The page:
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Negligent Mishandling of an Infant’s Body (Corpse) by Hospital in New Jersey – Legal Rights and Damages by the Family

By David Wolf, Attorney
Published by Child Injury Lawyer Network

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Jersey City Hospital was the site of a tragedy recently. A baby died or was pronounced dead at the hospital. Thereafter, it appears that the baby was thrown out with the trash. New Jersey police then began an investigation to locate the remains by searching through the hospital trash and dumps where the body may have been taken. After a week or searching, the body / remains were never located.
Jersey City Police Chief Thomas Comey suspects that the body may have been incinerated or cremated.

In life and death, there is ceremony that is vitally important for family and religious reasons. A funeral, viewing, eulogy, celebration of life, and honoring of death are important to family members, friends, and community in grief over the death of a child. In Jersey City, New Jersey, these vital ceremonies, services, and prayers were all lost due to the negligence of the Jersey City Hospital and its staff. You can read about this story at Baby Lost / Thrown Out with Trash at Jersey City Hospital.

I have handled Tortious Interference with Body / Corpse Cases in the past. They are interesting, challenging, and, yes, tragic. While there are no physical injuries involved with such a case, the laws of many States including New Jersey recognize that the negligent mishandling of a corpse involves such serious and genunine emotional distress that a cause of action should be recognized. According to the Restatement of Torts (which is a generally body of tort laws and theories that many States have chosen to adopt or follow), a case for negligent mishandling of a corpse may be brought in a civil court since:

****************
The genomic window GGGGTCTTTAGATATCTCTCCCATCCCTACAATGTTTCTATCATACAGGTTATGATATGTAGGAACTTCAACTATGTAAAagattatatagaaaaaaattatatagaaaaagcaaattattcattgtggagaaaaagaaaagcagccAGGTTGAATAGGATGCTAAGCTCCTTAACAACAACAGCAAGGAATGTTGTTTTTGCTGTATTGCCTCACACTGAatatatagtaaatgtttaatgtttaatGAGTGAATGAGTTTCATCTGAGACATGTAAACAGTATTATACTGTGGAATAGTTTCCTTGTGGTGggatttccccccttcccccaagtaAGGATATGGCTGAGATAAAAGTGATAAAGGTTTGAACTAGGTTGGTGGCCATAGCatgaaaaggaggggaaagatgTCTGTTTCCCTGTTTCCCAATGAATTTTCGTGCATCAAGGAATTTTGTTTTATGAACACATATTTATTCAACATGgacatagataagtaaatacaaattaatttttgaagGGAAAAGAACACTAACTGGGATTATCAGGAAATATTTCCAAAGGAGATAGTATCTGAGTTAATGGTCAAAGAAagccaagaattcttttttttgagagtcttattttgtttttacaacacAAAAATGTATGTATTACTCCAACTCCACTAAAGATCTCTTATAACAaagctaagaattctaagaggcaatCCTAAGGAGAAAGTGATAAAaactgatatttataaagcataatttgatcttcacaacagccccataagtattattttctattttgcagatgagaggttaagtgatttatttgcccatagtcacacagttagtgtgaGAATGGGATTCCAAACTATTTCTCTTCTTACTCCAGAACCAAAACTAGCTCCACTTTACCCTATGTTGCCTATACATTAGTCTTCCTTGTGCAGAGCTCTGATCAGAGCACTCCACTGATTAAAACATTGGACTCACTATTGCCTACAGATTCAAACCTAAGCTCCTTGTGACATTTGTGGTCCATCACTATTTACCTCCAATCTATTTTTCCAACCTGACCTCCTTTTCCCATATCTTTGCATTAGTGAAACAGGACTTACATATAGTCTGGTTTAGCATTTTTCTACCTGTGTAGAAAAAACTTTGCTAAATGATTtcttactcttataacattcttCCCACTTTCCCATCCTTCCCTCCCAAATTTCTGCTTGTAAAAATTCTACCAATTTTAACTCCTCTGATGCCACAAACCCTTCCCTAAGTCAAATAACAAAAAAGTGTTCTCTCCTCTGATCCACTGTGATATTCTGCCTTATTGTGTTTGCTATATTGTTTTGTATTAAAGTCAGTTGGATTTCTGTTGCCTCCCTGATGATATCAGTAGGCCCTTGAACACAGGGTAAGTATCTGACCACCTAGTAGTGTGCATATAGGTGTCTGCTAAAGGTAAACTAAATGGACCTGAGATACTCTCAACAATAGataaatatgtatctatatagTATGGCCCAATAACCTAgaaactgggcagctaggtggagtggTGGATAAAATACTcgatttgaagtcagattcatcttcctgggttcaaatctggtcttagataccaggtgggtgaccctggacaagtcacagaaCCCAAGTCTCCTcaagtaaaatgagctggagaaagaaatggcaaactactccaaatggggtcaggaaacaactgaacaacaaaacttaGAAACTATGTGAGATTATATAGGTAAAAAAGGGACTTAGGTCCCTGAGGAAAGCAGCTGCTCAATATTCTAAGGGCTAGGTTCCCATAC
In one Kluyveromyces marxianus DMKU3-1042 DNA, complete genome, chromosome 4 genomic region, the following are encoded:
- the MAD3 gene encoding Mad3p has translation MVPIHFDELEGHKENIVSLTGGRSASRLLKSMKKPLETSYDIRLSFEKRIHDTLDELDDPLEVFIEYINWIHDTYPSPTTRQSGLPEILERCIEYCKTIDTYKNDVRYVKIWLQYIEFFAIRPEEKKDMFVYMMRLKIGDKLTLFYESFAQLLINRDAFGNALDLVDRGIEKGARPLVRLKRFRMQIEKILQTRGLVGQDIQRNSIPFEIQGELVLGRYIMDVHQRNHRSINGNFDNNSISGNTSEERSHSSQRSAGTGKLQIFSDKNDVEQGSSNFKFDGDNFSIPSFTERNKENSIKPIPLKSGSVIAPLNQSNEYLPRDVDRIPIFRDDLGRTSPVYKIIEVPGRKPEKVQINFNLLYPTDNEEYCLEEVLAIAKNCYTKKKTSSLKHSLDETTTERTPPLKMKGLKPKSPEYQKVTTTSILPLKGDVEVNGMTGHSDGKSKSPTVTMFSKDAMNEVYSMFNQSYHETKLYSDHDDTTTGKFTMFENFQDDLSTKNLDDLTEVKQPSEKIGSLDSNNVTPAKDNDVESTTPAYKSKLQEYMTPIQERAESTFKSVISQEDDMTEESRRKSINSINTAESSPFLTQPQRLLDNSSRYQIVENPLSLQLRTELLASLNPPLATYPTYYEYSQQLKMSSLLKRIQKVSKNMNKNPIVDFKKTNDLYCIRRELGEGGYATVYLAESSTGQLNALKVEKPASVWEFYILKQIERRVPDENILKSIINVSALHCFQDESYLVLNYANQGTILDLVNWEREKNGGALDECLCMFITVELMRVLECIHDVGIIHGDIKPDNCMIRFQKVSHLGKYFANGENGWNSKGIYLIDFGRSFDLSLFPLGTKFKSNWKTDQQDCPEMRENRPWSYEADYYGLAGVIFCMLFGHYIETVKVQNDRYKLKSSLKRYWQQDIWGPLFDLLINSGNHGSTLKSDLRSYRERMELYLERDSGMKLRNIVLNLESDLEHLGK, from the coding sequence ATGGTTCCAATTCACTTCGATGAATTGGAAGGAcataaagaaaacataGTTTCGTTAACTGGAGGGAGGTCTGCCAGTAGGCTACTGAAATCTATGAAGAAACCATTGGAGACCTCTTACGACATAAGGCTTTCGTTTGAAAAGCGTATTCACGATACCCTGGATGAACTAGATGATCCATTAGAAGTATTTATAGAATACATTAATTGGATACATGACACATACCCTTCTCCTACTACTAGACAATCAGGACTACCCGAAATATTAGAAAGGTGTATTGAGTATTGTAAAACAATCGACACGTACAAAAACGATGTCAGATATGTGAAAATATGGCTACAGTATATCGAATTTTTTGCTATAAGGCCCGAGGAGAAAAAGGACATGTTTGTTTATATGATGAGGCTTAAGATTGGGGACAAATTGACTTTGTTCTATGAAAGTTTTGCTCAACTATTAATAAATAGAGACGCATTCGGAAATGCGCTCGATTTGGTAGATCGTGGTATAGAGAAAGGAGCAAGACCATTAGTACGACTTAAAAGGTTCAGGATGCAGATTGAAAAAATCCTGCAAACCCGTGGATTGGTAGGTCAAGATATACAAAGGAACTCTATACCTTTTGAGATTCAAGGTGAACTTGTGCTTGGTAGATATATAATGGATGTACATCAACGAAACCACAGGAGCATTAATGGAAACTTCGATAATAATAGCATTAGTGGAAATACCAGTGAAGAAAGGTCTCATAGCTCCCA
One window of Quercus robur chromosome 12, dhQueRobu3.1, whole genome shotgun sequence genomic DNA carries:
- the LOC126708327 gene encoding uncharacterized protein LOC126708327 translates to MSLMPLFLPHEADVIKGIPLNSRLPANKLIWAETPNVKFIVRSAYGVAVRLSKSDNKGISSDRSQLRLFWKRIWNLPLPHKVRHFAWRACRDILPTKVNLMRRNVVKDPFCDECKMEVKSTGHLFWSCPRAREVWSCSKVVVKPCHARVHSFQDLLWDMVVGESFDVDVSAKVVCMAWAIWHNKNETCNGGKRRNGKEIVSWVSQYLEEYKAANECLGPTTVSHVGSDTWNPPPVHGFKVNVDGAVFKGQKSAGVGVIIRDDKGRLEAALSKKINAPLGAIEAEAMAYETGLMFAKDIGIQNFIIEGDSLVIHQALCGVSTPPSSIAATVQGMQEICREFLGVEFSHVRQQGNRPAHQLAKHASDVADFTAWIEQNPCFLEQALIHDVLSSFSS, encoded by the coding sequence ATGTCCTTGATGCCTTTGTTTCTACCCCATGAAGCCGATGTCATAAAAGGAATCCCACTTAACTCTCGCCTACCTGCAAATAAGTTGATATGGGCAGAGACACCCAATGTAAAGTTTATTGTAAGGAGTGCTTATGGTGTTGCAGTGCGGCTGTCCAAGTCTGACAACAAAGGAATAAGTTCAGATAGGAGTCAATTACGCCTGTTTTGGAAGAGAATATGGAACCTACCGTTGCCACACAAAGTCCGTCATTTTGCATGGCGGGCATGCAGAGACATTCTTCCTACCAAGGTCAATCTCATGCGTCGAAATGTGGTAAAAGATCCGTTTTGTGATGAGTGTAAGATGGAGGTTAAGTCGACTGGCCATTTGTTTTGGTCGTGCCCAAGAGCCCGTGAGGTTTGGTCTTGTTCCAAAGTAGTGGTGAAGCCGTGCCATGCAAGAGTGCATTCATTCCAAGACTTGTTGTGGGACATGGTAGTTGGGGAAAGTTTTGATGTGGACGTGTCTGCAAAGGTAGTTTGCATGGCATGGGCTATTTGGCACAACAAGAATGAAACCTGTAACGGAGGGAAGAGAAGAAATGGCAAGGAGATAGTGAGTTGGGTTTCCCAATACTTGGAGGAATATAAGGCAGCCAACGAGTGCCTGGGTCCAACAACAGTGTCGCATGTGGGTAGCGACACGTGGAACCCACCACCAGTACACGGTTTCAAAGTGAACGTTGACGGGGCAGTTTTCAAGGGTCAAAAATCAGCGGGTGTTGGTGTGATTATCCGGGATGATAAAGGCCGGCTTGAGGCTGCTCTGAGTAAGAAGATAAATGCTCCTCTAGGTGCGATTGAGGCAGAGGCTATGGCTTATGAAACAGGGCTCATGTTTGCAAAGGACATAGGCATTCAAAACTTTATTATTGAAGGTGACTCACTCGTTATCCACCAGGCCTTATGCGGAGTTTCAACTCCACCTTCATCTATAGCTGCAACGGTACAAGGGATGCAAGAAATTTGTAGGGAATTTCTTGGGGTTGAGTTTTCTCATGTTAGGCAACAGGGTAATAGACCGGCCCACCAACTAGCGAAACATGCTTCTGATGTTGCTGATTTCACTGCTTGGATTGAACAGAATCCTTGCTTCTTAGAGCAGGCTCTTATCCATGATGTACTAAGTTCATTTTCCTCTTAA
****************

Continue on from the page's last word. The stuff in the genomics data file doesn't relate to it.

1. the negligent mishandling of a body involves a high probability that there will be genuine and serious emotional distress by the family;

2. a hospital, funeral home, government, or other entity responsible for the caretaking of the body can foresee that the loss or mishandling of the body would cause serious emotional distress by the family;

3. just because it is difficult to calculate or determine damages does not mean that the family should not have a cause of action to take to court; and

4. by disallowing such a cause of action would give immunity or free reign to those responsible for making sure that the body is properly handled.

Dealing with a death of a baby is hard enough for a family. When instances occur that a proper ceremony are impossible, the emotional harm is serious, real, and probably permanent in nature.